Broad Street Wrington Web Archive
Two Josephs visit from Luhimba 
Thursday, 9th October, 2003
Wrington's association with the village of Luhimba in southern Tanzania stems from the work there of Michael Carey, and is vigorously maintained now by the school's former Head, Paul Temple.

He visits Luhimba at least twice a year at his
own expense, and this year ran with his daughter in the London Marathon to raise funds to bring two key people in the life of Luhimba to Weston super Mare where he now lives.
At a reception at Michael's house, Joseph Simsokwe described something of what the project means in the life
of his village.

His companion, Joseph Tago, is building the village secondary school with funds raised by the Luhimba Project

Most of the twenty or so people who came to meet the two Josephs, sponsor children to attend the school.
Joseph Simsokwe attended government agricultural college for two years and then returned to Luhimba as Agricultural
Extension Officer for the Luhimba Ward.
He has been the driving force behind much of the development which has taken place.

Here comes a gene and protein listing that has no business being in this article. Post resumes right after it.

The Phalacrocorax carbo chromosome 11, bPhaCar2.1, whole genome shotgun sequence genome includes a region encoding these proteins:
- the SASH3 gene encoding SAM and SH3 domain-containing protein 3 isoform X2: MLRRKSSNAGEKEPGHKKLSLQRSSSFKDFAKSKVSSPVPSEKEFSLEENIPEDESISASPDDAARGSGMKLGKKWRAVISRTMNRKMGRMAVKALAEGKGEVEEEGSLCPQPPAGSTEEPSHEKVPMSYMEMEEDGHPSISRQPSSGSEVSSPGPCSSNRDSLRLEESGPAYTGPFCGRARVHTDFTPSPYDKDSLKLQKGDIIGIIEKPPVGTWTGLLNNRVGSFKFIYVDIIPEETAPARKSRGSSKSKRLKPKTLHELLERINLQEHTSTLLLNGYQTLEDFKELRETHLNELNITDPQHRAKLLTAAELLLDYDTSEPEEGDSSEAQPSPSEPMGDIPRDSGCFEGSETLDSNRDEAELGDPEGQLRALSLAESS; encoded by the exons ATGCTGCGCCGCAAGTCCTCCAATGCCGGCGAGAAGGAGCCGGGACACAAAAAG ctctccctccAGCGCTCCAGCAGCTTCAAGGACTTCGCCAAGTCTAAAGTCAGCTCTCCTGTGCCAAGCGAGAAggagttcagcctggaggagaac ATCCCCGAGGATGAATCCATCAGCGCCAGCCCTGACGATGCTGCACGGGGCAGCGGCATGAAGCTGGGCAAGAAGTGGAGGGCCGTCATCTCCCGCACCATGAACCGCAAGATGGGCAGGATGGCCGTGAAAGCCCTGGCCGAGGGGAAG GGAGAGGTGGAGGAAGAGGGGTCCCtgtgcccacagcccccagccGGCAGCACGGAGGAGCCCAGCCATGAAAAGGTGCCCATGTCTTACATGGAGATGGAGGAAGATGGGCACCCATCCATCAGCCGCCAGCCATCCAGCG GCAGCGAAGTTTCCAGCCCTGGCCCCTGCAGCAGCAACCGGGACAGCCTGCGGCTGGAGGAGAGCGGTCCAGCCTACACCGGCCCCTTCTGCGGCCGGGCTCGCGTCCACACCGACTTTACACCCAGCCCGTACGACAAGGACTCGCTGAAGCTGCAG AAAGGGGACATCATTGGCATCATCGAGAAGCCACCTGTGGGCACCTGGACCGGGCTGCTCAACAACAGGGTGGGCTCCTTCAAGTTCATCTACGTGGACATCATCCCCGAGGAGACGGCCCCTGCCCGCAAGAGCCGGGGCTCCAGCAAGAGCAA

He lives, with his wife and four children, on a smallholding about a mile out of Luhimba village and is a member of the village council.

He now performs most of the duties elsewhere associated with an agricultural vet, but also fulfils wider roles.

He advises the local population on all matters agricultural - primarily cattle, crops and fertilisers.

He has plans for the diversification of local agriculture into poultry, bee-keeping and the farming of fish.

As well as giving him a chance to catch up with his old friend and mentor,
the evening was also an opportunity to meet someone newly becoming involved with the Luhimba project, Patricia Gaya, a PhD student from Bath University, a specialist in community development matters.
But Thursday evening in Wrington also means bellringing practice, so, at the kind invitation of John Dunstone, the two
Josephs next took the spiral staircase up the church tower
and into the ringing room where they were initiated into the mysteries of change ringing
After Wrington, their schedule includes a day at Cannington agricultural college, and an address to the British-Tanzania Society in London.